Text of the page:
A Short But Cool Tech Support Story

We’re all guilty of creating content about bad news…from you’re gonna get heartburn or pimples to the world is coming to an end and by the way, you’ll probably die.

How about something cool for once?

The other day, I had just written the post about Noam Chomsky’s take on Russia and Ukraine. Since it was in the 2 daily time zone windows of shooting it out in email (where American readers get it in their inboxes either early morning or late afternoon…I’m 15 hours ahead of the west coast) I ginned that up and during the process, it failed. I had just updated the FluentCRM plugin in WordPress I use to do this.

I retried again and again. No joy. I go through all the standard troubleshooting things like trying different browsers, clearing caches, clearing logs, etc., and nothing works. I put in a ticket with tech support and waited. It was a critical issue, because it wasn’t where some feature wasn’t working properly. It’s that it’s whole main function wasn’t working.

In the interim I wrote another post, about Vladimir Putin’s speech.

And I waited more. 24 hours. No reply from tech support. I went to the FluentCRM blog, saw their post about the big new update release and posted a comment. Hours and hours later, it was still in the moderation queue.

Mind you, this is a paid plugin. Not hugely expensive, about $170 per year. I’ve never had a big problem before and have sent dozens and dozens of email campaigns. Unlike those who send their emails with Mail Chimp and other very expensive services, I do it in-house with FluentCRM, FluentSMTP, and AmazonSES (simple email service) where it costs me about $10 to send 100,000 emails directly from my own server, no 3rd party with daily changing terms of service and censorship. My bill for emails from this blog is $5-10 per month. With Mail Chimp, it could cost upwards of $50 just to send a single email to 10,000 subscribers.

Still no help, I begin searching the web to see if anyone else might be railing about the same problem. Nothing there, but I do catch a link to the plugin page on WordPress.org, and head on over. I go to the support section and post a new topic addressing all the foregoing and give my support ticket number with FluentCRM.

Here’s where shit gets cool.

Only minutes later I get a reply to my ticket, and Shahjahan is asking for the server error log which was easy enough to find at SiteGround, by bestest server-host company ever, over in Bulgaria.

Then he asks, are you up for a Zoom call? Immediately, I reply.

I get a link, and a few seconds later we’re on video chat.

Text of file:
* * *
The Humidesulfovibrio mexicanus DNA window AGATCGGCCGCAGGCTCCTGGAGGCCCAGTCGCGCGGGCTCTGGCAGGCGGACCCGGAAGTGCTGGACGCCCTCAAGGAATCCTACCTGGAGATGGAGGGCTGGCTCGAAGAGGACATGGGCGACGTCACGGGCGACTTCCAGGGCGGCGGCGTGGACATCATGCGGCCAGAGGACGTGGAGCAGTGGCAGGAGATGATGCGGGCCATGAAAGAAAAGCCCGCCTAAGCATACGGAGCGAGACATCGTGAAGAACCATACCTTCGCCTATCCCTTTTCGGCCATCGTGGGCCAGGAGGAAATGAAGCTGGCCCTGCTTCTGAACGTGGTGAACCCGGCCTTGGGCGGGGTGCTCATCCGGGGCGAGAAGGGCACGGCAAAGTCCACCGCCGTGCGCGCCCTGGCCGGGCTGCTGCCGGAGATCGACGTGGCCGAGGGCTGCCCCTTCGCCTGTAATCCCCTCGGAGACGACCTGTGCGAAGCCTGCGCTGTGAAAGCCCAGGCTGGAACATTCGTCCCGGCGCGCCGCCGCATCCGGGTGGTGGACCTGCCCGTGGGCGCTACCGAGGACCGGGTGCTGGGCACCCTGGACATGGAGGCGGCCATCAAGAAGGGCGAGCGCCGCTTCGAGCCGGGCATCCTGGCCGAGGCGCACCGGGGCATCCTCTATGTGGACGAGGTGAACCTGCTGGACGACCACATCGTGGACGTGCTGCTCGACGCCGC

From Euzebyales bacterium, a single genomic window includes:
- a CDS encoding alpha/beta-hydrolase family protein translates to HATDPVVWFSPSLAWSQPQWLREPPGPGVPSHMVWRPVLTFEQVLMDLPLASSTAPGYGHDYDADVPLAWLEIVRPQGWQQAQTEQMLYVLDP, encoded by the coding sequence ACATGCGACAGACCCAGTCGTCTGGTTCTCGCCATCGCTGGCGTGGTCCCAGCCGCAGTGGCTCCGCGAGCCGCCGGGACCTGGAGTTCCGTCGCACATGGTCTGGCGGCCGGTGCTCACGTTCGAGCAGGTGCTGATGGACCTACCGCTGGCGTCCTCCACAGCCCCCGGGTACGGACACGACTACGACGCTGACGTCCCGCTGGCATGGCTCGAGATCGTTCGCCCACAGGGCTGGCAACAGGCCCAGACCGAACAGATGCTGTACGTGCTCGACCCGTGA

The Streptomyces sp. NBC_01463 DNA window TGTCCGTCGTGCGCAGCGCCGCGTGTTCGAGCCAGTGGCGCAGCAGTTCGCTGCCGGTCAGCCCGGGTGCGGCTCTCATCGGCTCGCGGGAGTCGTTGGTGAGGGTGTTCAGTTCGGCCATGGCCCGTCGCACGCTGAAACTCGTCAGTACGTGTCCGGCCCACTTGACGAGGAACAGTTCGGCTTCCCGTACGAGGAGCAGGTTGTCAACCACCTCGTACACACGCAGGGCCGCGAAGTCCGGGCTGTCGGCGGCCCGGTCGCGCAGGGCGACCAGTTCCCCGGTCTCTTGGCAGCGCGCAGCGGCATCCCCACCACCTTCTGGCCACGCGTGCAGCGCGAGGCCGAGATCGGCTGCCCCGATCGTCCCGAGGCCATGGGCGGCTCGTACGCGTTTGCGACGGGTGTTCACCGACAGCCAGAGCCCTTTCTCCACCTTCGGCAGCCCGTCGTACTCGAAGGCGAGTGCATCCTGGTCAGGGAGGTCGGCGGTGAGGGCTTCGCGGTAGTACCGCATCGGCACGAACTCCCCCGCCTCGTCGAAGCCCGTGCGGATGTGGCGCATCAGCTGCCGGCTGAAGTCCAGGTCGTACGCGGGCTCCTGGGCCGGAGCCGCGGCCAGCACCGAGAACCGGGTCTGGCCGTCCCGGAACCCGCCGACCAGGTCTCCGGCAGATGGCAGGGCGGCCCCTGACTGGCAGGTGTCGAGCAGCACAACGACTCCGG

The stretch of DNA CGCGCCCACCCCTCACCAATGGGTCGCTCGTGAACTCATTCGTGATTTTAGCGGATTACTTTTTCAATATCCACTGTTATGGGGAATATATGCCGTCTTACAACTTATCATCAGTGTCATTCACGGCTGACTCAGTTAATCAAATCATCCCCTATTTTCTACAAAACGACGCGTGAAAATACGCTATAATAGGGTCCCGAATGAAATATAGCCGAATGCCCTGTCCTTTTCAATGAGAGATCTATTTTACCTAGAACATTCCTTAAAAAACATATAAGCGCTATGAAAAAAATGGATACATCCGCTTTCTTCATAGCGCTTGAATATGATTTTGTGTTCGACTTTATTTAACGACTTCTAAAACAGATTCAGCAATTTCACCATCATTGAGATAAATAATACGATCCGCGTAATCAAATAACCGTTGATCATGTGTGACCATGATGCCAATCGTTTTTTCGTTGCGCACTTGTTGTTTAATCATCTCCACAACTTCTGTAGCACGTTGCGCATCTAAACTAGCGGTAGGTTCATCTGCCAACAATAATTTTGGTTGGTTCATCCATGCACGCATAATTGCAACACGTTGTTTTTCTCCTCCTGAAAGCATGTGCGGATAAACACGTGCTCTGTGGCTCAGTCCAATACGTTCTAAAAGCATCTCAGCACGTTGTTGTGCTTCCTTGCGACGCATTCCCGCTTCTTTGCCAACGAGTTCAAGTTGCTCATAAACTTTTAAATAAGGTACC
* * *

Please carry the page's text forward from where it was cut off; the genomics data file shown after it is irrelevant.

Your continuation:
Nice presentable guy, background a nice house with a vaulted ceiling.

Where are you? I ask.

Bangladesh.

Ha, and I’m just a Burma away over in Thailand. The video connection was stellar, HD quality. I could not help but tell him I’ve been in his country for about 4 hours—when in 1990 I flew a Bangladesh Airlines B767 from Paris to Bangkok with a 2-hr stopover in Dhaka, both ways. He’d visited Thailand before too, so things couldn’t be more cool.

More cool shit happens.

I share my screen to show him how the error is happening when CRM goes to select recipients for the email. He watches it, then asks if I can give him control. I wasn’t aware that Zoom had this capability but then a pop-up asking to give control, I click yes, and he goes through the same procedure but with an inspector window open so he can see the code processing.

YEP!

He knew the problem. Query Monitor, a plugin installed by the last developper guy I had doing some work here a few months back. Apparently, it’s processor intense and in the latest version of CRM, they changed the recipient selection process to be almost instantaneous, but more processor intensive, so that was 2+2=overload, timeout, error.

Then he simply went over and deactivated Query Monitor—a developer tool not needed for operational function—and all worked swimmingly.

So there you go. You can actually find a little joy in the world now and then and the technology we’re afforded provides really amazing capabilities when used creatively and constructively.


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1 Comments

  1. David Nikoley on March 3, 2022 at 21:34

    Cool story Bro!

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